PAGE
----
-Dev Ankur Wadhawan
The recent controversy involving Amnesty International and the comment made by actor Ramya has brought sharp focus on the law governing what constitutes Sedition, as it prevails in India.
Can mere slogan – shouting be interpreted as Sedition? Is it right to charge Amnesty International with Sedition? Amnesty International has maintained that its employees did not indulge in slogan shouting at the event in question in Bengaluru and therefore, the charge of sedition was wrongfully leveled. A few persons had gathered inside the JNU campus and allegedly indulged in Anti – India sloganeering. In another curious case involving an actor – politician, named Ramya, a sedition complaint was filed in Karnataka’s Kaodagu district in a magistrate’s court. The accusation against her: saying “Pakistan is not hell, people there are like us”. The BJP has been visibly agitated by her statement, interpreting her statement as a retort to the Defence minister Manohar Parrikar, who had recently said that going to Pakistan is the same as going to hell. The sedition law had earlier come into focus even during the JNU incident.
Here is a look at what does Section 124-A of the Constitution of India, mentions:
Whoever, by words, either spoken or written, or by signs, or by visible representation, or otherwise, brings or attempts to bring into hatred or contempt, or excites or attempts to excite disaffection towards the Government established by law in India, shall be punished with imprisonment for life, to which fine may be added, or with imprisonment which may extend to three years, to which fine may be added, or with fine.
Several legal luminaries have opined on what constitutes sedition and also pondered over whether the time has come to do away with the contents of Section 124-A, which spells it out, altogether. In the case of Kedar Nath Singh vs State of Bihar, the Honorable Supreme Court had observed that very vigorous words, written or spoken, directed to a very strong criticism of measures of Governments or acts of public officials would be outside the scope of the section. The Court also maintained that as the custodian and guarantor of the fundamental rights of the citizens, has the duty cast upon it of striking down any law which unduly restricts the freedom of speech and expression with which we are concerned in this case.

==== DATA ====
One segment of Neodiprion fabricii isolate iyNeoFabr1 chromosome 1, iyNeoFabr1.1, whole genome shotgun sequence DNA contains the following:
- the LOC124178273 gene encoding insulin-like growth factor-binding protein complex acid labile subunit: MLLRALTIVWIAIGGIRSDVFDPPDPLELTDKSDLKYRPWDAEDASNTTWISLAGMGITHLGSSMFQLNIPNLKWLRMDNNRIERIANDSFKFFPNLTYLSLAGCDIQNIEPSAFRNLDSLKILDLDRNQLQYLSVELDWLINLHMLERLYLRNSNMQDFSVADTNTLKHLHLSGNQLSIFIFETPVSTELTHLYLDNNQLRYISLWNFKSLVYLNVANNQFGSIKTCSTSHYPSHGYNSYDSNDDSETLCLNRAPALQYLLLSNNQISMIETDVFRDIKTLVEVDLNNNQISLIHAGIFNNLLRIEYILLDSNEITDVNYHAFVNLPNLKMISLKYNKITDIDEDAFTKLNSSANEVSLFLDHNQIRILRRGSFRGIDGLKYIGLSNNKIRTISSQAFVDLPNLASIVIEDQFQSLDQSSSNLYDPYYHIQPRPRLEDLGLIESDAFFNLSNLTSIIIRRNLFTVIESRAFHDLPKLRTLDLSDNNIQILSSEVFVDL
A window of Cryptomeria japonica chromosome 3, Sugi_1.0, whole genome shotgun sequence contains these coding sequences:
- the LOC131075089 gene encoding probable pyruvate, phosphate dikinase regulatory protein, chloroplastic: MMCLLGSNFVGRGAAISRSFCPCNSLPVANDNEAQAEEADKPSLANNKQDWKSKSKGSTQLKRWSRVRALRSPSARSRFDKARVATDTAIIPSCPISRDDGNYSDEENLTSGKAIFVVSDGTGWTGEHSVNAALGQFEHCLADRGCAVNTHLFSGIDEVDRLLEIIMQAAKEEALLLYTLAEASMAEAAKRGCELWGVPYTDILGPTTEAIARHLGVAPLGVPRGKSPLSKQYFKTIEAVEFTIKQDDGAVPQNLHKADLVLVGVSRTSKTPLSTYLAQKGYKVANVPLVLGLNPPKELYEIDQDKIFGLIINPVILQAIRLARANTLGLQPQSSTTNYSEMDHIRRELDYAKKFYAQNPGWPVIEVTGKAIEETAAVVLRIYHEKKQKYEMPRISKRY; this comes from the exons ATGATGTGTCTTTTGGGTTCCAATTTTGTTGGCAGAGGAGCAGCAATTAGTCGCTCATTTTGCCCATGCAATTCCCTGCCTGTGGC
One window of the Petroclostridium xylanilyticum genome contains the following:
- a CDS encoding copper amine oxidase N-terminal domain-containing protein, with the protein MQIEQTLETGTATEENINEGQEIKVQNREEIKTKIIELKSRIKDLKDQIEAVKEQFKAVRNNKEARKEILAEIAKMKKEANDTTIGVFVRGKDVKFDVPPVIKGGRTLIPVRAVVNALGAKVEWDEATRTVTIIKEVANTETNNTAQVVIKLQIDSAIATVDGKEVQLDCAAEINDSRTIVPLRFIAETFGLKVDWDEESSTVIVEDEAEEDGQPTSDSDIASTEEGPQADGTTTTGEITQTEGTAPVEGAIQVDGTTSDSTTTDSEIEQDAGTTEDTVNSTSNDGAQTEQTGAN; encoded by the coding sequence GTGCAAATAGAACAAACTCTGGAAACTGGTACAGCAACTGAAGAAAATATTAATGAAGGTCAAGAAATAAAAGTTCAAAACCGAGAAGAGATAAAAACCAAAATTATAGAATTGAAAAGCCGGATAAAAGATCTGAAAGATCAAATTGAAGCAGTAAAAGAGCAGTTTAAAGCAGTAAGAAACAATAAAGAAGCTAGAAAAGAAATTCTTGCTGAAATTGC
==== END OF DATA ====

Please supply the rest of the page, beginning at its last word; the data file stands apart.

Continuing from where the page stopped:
The Court further, unequivocally states, A citizen has a right to say or write whatever he likes about the Government, or its measures, by way of criticism or comment, so long as he does not incite people to violence against the Government established by law or with the intention of creating public disorder.
The Supreme Court had dismissed the appeal against Kedar Nath Singh. The Supreme Court’s observations are clear. They fundamentally point out that a citizen is free to express oneself by means of criticism or comment, as long as there is no incitement to violence against the Government established by law or the intention of creating public disorder.
The freedom of speech and expression, as guaranteed by the Constitution under Article 19(1)(a), is not absolute and can be restricted by Section 19(2). Section 19(2) states, Nothing in sub clause (a) of clause (1) shall affect the operation of any existing law, or prevent the State from making any law, in so far as such law imposes reasonable restrictions on the exercise of the right conferred by the said sub clause in the interests of the sovereignty and integrity of India, the security of the State, friendly relations with foreign States, public order, decency or morality or in relation to contempt of court, defamation or incitement to an offence.
In the case of Amnesty International, the agencies may investigate what were the exact slogans that were shouted during the event and whether there was any covert or overt involvement on the part of Amnesty International.
It is for the Court to decide on the merit of a certain case. However, the Governments should also ensure that its machinery does not fall for vicious propaganda and that no deliberate attempts are made by the police to misinterpret the laws and impose certain restrictions in a manner that subverts the right of free speech and expression in a wrongful way. Any attempt to stifle the democratic ethos of India need to be thwarted so as to ensure that the freedom for which many of our freedom fighters gave away their lives is not scuttled.